That’s when 3 showed up.

3 was a new engine for two developers who had no idea what they were going to do. This shows in the game, too. In 1, you wake up during an invasion. In 2, you’re kidnapped within the first five minutes of the game. In 3… you wake up in a garbage dump. You then wander around in the rubble, looking around for… something. Anything. A way out. That way out then leads to one of the starkest adventure-game moments I remember. You can scan the galaxy for locations you can warp to.

There are three.

You can go to a volcano planet, which is a dead-end. You can go to a tourist planet. You can go to a McDonalds, which is a dead end. In the vastness of space, presented with a near infinite space, the developers of Space Quest decided to give you an entirely linear path and nothing to do.

There’s no quest to 3.

The Tapering Place

Here, check out this image. This is the map – broadly speaking – of all the screens of Space Quest ]I[. See those top left screens? Around seventeen of them? That’s just your starting area. That is the game when you have nothing, almost no guidance, and you’re just milling around trying to find something to do.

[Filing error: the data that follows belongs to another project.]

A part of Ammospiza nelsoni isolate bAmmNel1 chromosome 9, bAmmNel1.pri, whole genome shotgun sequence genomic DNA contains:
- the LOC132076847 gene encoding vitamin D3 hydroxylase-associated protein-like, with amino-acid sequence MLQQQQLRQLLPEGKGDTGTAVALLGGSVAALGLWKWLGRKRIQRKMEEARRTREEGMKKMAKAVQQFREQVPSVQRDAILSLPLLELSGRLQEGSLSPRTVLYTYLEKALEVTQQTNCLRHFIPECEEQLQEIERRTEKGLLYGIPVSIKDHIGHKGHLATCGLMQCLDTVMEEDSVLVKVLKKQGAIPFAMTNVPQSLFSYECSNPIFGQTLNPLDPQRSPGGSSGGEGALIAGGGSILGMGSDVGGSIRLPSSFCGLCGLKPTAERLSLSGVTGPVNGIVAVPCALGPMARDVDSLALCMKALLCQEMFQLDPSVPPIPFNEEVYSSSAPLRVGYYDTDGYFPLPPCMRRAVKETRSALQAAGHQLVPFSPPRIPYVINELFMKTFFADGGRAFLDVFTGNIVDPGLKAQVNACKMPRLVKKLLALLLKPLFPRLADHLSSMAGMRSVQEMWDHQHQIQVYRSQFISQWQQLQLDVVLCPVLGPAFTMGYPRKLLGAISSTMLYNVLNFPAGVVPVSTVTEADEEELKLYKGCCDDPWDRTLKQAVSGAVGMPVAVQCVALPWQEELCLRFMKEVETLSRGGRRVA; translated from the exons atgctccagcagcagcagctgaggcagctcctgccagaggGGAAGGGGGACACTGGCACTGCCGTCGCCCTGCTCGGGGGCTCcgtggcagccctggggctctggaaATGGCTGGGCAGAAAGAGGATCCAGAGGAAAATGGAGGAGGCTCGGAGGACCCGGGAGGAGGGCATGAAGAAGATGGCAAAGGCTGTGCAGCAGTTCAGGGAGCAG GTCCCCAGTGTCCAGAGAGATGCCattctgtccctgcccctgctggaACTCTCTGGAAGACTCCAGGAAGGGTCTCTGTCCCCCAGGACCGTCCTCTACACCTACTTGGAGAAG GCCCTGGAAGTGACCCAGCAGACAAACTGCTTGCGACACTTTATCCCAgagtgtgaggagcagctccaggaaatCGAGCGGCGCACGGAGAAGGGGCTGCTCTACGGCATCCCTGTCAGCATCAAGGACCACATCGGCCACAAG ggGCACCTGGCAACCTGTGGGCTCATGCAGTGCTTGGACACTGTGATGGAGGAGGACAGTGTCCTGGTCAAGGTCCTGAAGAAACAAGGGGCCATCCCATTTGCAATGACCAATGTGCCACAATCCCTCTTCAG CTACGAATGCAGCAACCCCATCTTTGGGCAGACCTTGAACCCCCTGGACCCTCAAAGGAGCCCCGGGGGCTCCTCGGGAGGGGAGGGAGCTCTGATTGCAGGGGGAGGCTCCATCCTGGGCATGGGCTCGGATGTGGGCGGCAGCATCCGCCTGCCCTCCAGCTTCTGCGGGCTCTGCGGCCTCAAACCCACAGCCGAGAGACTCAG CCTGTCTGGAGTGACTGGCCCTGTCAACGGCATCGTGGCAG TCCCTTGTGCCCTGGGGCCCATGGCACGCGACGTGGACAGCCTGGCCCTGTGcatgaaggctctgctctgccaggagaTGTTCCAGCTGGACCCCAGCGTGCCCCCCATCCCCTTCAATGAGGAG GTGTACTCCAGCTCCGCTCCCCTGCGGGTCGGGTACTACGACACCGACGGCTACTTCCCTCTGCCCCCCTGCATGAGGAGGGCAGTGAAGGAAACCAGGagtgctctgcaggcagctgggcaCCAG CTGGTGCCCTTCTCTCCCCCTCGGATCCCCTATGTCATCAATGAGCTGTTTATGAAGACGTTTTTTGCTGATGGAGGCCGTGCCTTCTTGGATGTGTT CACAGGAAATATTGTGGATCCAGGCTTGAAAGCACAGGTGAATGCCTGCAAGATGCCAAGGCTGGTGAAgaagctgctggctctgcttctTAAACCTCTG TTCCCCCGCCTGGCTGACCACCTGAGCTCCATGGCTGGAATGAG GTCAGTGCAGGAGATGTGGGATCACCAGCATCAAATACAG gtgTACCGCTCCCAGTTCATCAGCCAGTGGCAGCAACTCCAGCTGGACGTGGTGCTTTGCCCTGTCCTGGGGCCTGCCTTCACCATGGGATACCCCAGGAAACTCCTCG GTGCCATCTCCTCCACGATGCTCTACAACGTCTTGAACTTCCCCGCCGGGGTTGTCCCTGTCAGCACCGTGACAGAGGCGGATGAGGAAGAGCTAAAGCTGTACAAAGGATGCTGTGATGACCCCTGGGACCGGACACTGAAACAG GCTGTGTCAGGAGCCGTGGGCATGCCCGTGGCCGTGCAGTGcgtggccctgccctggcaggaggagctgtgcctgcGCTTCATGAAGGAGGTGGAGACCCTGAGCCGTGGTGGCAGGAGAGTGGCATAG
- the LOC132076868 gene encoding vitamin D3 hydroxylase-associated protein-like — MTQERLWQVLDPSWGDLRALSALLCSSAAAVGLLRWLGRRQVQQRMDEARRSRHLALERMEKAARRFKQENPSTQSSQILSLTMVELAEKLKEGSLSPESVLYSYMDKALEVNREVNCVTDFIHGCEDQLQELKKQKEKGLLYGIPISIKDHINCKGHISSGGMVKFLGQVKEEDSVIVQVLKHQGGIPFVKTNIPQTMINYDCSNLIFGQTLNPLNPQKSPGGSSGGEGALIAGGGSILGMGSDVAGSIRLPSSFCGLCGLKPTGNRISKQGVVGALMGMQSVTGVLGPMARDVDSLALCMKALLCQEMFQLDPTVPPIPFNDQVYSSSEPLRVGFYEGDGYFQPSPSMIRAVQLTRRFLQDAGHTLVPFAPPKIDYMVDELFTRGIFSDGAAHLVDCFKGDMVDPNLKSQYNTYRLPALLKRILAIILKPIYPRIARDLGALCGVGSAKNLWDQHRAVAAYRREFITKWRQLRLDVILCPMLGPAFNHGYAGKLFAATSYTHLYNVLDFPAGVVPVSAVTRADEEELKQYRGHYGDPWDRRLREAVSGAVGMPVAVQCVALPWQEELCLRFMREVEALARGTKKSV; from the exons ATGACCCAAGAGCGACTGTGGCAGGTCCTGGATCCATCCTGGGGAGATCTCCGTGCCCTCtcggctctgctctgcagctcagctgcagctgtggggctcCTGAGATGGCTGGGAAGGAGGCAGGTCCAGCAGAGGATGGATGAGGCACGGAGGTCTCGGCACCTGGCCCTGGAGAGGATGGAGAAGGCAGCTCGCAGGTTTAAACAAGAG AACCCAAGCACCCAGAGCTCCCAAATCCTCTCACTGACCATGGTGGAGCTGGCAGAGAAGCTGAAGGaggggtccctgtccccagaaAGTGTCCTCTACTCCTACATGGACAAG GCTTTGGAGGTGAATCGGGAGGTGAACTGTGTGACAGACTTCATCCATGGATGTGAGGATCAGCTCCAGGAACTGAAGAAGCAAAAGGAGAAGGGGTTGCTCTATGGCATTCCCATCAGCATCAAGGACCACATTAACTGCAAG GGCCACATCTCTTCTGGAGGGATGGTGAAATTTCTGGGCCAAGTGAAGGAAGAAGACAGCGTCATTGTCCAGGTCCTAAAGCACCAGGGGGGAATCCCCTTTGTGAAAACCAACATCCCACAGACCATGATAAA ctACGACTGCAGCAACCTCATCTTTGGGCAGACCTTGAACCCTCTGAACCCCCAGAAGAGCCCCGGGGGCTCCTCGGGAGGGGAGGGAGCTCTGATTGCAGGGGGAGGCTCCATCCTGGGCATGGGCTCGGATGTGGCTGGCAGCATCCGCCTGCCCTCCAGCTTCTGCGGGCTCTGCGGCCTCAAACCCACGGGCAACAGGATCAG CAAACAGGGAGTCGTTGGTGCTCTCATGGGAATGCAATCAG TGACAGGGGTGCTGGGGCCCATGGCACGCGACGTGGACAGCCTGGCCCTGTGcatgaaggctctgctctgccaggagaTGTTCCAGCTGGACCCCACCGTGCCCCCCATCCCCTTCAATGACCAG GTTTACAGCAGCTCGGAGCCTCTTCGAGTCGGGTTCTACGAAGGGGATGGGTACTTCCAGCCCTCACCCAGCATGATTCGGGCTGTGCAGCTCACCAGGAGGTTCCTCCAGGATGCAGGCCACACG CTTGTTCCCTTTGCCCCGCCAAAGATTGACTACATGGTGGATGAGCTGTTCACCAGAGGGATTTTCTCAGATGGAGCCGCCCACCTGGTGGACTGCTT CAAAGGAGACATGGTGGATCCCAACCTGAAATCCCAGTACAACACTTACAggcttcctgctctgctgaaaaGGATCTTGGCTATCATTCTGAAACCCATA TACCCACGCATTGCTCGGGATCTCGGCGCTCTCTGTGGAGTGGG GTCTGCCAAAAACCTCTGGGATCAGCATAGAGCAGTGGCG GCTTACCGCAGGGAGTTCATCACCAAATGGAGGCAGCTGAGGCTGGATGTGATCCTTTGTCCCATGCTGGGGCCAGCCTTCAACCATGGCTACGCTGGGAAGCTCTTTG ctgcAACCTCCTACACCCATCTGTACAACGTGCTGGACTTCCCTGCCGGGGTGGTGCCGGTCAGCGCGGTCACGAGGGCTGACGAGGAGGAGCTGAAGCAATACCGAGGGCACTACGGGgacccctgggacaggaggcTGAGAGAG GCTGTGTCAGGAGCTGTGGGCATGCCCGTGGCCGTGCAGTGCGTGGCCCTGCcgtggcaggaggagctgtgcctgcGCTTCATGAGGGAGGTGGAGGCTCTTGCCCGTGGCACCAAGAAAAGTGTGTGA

Then the next area is just as large… but those screens are, mostly, empty. There are things in those screens to keep you from doing anything or going anywhere you shouldn’t. On the first planet you visit after the junker, there’s one thing to do, more or less.This continues, getting more and more narrow, until the final area of the game. About half of this game happens in the first area – it’s easily a game you can finish in around an hour, if you know what you’re doing, and when you do that, it becomes painfully obvious just how much of an unenthusiastic phllhhbbbbtttt the last piece of this game is.

Hell, remember that burger place? There’s a mini-game there. And if you haven’t finished this mini-game, it is entirely possible to finish the game without ever having a motivation to do anything.


The game even lampshades it! Some actions make no sense if you don’t finish the game, and if you do them, the game flat-out says ‘that’s a bit weird, but oh well, let’s do it.’